Ani Manichaikul: Statistical Geneticist

courtesy of STEM to the Sky

Dr. Ani Manichaikul, Class of '99, is an associate professor in the Center for Public Health Genomics at the University of Virginia. She uses her training in biostatistics to identify regions of the genome and certain DNA variants that would predispose people to disease risk. In particular, Dr. Manichaikul works to improve genetic risk prediction models for people of diverse ancestry.

Were you always interested in genetics growing up?

When I was a junior in high school, I remember being interested more in the physical sciences rather than biology. At the time, I didn’t think I was that interested in biology, but I grew up pretty close to the NIH. I happened to find a mentor at the National Institute on Deafness and Communication Disorders who was doing studies on deafness and communication disorders, but he himself was a geneticist. It was through him that I got exposure to the field of genetics. He showed me that genetics was a mathematical field. From that experience, I got a chance to analyze some of the datasets, which was really cool for me. It wasn’t exactly at that moment that I decided that’s what I wanted to do, but those were the experiences that made me interested in genetics.

When it was time to decide on what I was going to do after college, I decided to go to graduate school. At the beginning of graduate school, I was thinking of what I wanted to focus on and remembered this great research experience I had. I didn’t really see myself as somebody doing lab experiments, so I decided that I could go into genetics. Genetics requires a lot of data analysis, so I saw it as a good fit for me.

What was your favorite class in college?

I got my Ph.D. in biostatistics, and one of my favorite classes that I took in college was an introduction to probability course. I was really fascinated by the stories and anecdotes the professor told about how statistics are incorporated into everyday life. He would explain how statisticians can determine the next best stock picks based on the top 10 outperforming stocks from the past year. They can predict that certain stocks will probably be going down due to the fact that they went up too much last year. He would tell us that you can get in a helicopter on top of the highway between Berkeley and Stanford at rush hour and look at the patterns of the cars moving during a traffic jam. Those patterns of cars may look random, but if you know statistics, you can actually model the way the cars are moving.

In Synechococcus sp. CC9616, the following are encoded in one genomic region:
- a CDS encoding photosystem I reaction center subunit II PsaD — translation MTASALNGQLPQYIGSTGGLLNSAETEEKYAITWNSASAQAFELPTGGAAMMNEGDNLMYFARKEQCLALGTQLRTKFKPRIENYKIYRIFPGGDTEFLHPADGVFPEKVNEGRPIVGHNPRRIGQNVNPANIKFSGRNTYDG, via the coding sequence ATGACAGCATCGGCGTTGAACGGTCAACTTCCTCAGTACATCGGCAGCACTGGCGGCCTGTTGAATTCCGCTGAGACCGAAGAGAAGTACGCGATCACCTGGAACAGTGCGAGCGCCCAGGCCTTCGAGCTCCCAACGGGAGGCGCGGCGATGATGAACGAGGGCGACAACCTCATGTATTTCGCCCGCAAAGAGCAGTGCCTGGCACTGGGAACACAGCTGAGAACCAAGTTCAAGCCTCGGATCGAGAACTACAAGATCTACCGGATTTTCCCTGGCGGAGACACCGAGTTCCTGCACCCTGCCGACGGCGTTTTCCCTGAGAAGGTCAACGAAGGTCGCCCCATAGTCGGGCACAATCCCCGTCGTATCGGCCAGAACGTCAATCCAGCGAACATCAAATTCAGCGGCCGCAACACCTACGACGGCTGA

Is there anything that surprised you about your current role or field?

I’ve actually been surprised over time to see the way my field has been evolving. Things have gone better for this field than I would have expected in a lot of ways. Over the past 10 years, we’ve been doing a lot of what we call Genome-Wide Association Studies (GWAS). The first of these studies was first published in 2005. At the time people thought it was a long shot that they were going to examine thousands or millions of individual DNA variations across hundreds or thousands of people, and maybe using this type of approach, they would be able to find regions of DNA variation that were associated with disease. At the time, it had never been done before, so people weren’t sure if it would work. It turns out that it worked really well.